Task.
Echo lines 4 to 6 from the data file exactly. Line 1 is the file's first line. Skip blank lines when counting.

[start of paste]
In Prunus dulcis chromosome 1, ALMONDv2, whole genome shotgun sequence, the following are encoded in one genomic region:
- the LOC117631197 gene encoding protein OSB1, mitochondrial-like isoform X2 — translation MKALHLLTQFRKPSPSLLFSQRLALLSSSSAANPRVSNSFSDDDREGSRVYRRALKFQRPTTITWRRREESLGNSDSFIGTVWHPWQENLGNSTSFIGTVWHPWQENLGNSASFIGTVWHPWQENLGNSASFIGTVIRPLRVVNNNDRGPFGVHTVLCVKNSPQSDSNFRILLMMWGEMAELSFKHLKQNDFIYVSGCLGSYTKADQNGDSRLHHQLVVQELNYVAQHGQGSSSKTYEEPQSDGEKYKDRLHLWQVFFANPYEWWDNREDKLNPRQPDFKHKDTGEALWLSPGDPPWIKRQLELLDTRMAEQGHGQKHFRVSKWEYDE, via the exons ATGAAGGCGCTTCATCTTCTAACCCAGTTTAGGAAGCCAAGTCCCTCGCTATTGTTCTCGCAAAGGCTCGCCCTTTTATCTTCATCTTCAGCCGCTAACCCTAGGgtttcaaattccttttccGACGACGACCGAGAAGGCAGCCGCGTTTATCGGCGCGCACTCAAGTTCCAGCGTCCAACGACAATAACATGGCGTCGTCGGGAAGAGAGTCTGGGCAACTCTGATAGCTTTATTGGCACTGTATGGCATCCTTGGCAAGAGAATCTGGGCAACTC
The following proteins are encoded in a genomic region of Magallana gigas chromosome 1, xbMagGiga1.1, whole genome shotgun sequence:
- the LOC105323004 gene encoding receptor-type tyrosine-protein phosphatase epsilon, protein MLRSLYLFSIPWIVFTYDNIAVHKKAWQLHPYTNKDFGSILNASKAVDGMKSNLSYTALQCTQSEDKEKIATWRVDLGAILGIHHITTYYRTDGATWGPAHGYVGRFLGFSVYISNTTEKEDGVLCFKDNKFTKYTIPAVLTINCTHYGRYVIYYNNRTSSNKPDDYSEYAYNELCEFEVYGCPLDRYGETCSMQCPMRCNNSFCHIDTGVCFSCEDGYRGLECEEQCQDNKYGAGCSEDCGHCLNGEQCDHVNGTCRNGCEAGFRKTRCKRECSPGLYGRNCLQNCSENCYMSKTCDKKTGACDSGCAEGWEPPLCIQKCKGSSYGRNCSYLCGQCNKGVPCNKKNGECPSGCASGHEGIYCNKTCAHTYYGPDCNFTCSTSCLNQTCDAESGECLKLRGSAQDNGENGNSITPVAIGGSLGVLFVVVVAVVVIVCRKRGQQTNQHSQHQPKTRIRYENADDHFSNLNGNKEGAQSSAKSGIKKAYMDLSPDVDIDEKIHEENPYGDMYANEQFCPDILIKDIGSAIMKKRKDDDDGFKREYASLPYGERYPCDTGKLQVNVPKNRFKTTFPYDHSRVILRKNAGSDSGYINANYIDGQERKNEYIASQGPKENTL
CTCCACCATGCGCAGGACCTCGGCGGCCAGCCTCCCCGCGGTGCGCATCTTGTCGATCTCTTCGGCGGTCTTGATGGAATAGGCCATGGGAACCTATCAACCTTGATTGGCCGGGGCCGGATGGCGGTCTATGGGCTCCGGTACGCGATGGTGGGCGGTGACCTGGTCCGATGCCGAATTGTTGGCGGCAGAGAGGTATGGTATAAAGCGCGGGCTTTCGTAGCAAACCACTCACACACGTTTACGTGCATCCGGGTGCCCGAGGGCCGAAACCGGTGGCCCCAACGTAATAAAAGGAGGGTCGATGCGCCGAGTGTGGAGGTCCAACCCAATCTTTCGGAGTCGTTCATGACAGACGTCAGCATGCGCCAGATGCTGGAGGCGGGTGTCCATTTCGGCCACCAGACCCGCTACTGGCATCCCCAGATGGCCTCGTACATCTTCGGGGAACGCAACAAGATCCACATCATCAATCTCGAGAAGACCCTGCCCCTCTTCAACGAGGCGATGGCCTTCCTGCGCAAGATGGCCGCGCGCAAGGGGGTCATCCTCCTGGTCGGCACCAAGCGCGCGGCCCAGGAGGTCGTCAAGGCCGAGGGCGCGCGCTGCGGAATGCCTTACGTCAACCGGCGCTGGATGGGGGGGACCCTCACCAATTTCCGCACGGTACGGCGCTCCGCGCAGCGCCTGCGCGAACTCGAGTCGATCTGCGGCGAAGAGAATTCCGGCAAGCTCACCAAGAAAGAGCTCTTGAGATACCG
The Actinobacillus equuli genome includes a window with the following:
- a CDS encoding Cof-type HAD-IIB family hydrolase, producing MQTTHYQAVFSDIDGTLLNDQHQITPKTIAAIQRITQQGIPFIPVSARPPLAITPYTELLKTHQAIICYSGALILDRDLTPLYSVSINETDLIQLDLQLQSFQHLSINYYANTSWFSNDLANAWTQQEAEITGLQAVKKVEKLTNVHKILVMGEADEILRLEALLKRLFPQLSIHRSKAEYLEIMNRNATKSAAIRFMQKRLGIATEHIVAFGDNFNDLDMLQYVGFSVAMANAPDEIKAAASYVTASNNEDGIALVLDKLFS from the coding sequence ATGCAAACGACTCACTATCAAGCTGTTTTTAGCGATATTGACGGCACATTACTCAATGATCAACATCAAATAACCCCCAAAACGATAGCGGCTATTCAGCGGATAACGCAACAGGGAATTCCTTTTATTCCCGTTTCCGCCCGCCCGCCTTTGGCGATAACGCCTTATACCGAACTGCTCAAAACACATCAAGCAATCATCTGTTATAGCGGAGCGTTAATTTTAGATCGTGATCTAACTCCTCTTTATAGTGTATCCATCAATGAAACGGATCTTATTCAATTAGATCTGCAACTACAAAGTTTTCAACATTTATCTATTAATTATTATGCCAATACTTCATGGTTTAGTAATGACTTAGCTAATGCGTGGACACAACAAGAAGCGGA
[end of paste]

- the LOC105323004 gene encoding receptor-type tyrosine-protein phosphatase epsilon, protein MLRSLYLFSIPWIVFTYDNIAVHKKAWQLHPYTNKDFGSILNASKAVDGMKSNLSYTALQCTQSEDKEKIATWRVDLGAILGIHHITTYYRTDGATWGPAHGYVGRFLGFSVYISNTTEKEDGVLCFKDNKFTKYTIPAVLTINCTHYGRYVIYYNNRTSSNKPDDYSEYAYNELCEFEVYGCPLDRYGETCSMQCPMRCNNSFCHIDTGVCFSCEDGYRGLECEEQCQDNKYGAGCSEDCGHCLNGEQCDHVNGTCRNGCEAGFRKTRCKRECSPGLYGRNCLQNCSENCYMSKTCDKKTGACDSGCAEGWEPPLCIQKCKGSSYGRNCSYLCGQCNKGVPCNKKNGECPSGCASGHEGIYCNKTCAHTYYGPDCNFTCSTSCLNQTCDAESGECLKLRGSAQDNGENGNSITPVAIGGSLGVLFVVVVAVVVIVCRKRGQQTNQHSQHQPKTRIRYENADDHFSNLNGNKEGAQSSAKSGIKKAYMDLSPDVDIDEKIHEENPYGDMYANEQFCPDILIKDIGSAIMKKRKDDDDGFKREYASLPYGERYPCDTGKLQVNVPKNRFKTTFPYDHSRVILRKNAGSDSGYINANYIDGQERKNEYIASQGPKENTL
CTCCACCATGCGCAGGACCTCGGCGGCCAGCCTCCCCGCGGTGCGCATCTTGTCGATCTCTTCGGCGGTCTTGATGGAATAGGCCATGGGAACCTATCAACCTTGATTGGCCGGGGCCGGATGGCGGTCTATGGGCTCCGGTACGCGATGGTGGGCGGTGACCTGGTCCGATGCCGAATTGTTGGCGGCAGAGAGGTATGGTATAAAGCGCGGGCTTTCGTAGCAAACCACTCACACACGTTTACGTGCATCCGGGTGCCCGAGGGCCGAAACCGGTGGCCCCAACGTAATAAAAGGAGGGTCGATGCGCCGAGTGTGGAGGTCCAACCCAATCTTTCGGAGTCGTTCATGACAGACGTCAGCATGCGCCAGATGCTGGAGGCGGGTGTCCATTTCGGCCACCAGACCCGCTACTGGCATCCCCAGATGGCCTCGTACATCTTCGGGGAACGCAACAAGATCCACATCATCAATCTCGAGAAGACCCTGCCCCTCTTCAACGAGGCGATGGCCTTCCTGCGCAAGATGGCCGCGCGCAAGGGGGTCATCCTCCTGGTCGGCACCAAGCGCGCGGCCCAGGAGGTCGTCAAGGCCGAGGGCGCGCGCTGCGGAATGCCTTACGTCAACCGGCGCTGGATGGGGGGGACCCTCACCAATTTCCGCACGGTACGGCGCTCCGCGCAGCGCCTGCGCGAACTCGAGTCGATCTGCGGCGAAGAGAATTCCGGCAAGCTCACCAAGAAAGAGCTCTTGAGATACCG
The Actinobacillus equuli genome includes a window with the following: